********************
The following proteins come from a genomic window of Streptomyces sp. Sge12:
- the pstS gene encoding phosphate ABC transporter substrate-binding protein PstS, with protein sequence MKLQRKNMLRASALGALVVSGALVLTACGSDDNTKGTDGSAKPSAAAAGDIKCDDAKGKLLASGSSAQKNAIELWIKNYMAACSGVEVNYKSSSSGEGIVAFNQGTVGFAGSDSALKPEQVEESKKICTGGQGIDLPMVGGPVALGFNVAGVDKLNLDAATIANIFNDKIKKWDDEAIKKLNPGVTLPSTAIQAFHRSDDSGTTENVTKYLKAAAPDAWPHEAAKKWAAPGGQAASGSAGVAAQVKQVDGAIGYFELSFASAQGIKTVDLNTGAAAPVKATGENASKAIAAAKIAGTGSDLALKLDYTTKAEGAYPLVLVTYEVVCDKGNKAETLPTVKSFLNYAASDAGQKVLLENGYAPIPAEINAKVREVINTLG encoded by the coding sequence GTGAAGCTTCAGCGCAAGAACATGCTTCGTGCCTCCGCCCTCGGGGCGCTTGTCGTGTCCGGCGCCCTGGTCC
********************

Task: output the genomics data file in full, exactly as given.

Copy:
The following proteins come from a genomic window of Streptomyces sp. Sge12:
- the pstS gene encoding phosphate ABC transporter substrate-binding protein PstS, with protein sequence MKLQRKNMLRASALGALVVSGALVLTACGSDDNTKGTDGSAKPSAAAAGDIKCDDAKGKLLASGSSAQKNAIELWIKNYMAACSGVEVNYKSSSSGEGIVAFNQGTVGFAGSDSALKPEQVEESKKICTGGQGIDLPMVGGPVALGFNVAGVDKLNLDAATIANIFNDKIKKWDDEAIKKLNPGVTLPSTAIQAFHRSDDSGTTENVTKYLKAAAPDAWPHEAAKKWAAPGGQAASGSAGVAAQVKQVDGAIGYFELSFASAQGIKTVDLNTGAAAPVKATGENASKAIAAAKIAGTGSDLALKLDYTTKAEGAYPLVLVTYEVVCDKGNKAETLPTVKSFLNYAASDAGQKVLLENGYAPIPAEINAKVREVINTLG encoded by the coding sequence GTGAAGCTTCAGCGCAAGAACATGCTTCGTGCCTCCGCCCTCGGGGCGCTTGTCGTGTCCGGCGCCCTGGTCC